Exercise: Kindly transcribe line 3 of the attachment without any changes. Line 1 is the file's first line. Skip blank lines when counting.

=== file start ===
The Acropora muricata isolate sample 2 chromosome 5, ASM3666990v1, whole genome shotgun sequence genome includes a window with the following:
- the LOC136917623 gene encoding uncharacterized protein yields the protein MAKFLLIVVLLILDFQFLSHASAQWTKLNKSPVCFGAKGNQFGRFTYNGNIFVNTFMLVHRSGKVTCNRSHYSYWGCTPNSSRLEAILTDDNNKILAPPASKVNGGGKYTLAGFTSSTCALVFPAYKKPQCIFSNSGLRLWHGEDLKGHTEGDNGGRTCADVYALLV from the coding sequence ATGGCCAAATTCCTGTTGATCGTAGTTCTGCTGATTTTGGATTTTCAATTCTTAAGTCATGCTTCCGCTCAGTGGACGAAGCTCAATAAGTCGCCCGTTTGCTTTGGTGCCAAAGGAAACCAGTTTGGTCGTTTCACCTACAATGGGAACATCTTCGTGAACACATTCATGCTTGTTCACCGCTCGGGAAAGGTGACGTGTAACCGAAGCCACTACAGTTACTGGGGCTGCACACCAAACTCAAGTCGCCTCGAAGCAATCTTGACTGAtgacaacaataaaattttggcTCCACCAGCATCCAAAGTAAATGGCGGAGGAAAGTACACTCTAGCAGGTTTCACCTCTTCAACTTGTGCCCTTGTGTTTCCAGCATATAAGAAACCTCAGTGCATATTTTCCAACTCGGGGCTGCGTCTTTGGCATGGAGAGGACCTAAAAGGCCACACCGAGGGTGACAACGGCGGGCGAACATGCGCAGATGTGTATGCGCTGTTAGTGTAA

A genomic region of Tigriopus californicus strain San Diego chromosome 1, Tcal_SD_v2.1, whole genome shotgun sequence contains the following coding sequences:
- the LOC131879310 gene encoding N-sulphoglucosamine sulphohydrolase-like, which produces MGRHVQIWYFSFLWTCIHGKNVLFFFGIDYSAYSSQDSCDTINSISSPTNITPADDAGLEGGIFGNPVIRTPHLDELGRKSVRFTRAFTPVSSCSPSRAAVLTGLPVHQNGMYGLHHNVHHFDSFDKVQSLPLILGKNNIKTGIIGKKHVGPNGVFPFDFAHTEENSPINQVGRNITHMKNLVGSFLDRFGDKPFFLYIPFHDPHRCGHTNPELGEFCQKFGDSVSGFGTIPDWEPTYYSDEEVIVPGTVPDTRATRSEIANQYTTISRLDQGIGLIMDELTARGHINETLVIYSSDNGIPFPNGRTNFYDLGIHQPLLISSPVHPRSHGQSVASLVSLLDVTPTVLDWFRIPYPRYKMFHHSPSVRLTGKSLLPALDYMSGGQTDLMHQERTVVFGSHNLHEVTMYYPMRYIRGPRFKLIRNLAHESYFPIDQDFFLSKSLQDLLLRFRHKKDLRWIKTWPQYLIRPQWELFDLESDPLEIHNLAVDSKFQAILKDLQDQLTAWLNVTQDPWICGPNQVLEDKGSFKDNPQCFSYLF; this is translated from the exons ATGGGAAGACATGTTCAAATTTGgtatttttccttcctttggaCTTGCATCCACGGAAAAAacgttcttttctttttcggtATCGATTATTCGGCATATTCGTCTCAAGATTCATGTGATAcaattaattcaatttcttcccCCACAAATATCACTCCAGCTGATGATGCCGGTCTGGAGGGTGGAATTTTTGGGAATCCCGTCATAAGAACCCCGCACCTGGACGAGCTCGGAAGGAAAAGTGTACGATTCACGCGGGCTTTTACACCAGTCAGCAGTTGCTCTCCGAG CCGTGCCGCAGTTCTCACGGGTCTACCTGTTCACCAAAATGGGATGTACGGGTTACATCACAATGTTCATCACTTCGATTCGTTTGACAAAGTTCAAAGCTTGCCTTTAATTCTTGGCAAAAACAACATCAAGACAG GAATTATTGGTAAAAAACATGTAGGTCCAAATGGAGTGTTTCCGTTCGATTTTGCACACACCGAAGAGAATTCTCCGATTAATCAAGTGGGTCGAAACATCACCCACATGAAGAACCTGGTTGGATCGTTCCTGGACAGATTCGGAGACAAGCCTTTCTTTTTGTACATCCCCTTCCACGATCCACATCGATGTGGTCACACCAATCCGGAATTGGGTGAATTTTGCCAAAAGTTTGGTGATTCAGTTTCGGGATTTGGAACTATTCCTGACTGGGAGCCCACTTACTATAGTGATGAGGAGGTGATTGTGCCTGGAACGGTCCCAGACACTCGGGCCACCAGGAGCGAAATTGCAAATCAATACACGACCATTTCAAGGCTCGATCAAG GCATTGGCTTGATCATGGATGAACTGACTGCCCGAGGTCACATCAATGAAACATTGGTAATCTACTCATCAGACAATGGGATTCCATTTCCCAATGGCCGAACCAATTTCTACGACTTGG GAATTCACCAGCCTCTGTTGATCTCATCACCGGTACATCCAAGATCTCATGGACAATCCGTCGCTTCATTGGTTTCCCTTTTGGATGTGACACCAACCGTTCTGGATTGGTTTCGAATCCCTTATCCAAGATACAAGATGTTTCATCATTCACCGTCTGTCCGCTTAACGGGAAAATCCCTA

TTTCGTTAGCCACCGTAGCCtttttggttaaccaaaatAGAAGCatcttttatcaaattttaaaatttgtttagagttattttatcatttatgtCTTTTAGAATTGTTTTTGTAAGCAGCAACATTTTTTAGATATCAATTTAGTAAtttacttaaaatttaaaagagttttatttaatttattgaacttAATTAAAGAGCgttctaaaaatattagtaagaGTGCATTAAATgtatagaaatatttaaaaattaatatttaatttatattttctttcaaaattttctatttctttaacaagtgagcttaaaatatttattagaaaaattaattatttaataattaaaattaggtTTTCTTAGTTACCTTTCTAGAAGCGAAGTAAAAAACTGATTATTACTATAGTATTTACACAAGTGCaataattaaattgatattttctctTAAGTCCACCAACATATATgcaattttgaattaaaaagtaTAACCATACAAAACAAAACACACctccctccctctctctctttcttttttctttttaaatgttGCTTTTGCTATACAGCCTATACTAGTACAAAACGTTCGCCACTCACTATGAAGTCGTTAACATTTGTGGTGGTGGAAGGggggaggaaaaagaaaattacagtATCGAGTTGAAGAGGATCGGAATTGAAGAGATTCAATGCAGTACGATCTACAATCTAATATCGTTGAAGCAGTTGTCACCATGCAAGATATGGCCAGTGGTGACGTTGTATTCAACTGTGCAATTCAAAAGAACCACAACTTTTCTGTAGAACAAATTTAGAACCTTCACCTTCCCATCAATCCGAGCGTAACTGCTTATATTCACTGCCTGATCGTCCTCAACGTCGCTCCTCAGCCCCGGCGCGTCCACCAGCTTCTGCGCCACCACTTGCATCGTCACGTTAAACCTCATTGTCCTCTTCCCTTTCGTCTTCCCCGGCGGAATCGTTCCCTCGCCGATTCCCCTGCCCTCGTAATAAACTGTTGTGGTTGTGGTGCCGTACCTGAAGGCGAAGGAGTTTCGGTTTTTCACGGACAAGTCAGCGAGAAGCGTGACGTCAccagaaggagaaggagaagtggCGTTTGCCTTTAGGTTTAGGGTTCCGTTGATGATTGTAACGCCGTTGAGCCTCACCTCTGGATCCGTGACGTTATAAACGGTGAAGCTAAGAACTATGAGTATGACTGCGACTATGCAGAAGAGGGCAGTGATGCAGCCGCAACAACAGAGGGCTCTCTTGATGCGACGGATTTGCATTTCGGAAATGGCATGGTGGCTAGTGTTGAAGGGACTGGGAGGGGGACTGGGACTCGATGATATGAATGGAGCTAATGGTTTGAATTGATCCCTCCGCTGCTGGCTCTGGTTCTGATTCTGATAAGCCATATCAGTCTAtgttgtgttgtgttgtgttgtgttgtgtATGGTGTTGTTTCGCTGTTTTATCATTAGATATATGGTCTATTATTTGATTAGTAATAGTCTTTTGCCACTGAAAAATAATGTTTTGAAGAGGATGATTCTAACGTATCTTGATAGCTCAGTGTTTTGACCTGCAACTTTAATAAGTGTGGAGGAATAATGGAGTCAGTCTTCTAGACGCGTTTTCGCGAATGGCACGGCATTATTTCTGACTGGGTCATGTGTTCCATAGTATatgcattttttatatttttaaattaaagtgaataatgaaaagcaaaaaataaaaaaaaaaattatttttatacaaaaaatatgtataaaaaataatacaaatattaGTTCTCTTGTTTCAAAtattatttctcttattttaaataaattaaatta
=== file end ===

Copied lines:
A genomic region of Tigriopus californicus strain San Diego chromosome 1, Tcal_SD_v2.1, whole genome shotgun sequence contains the following coding sequences: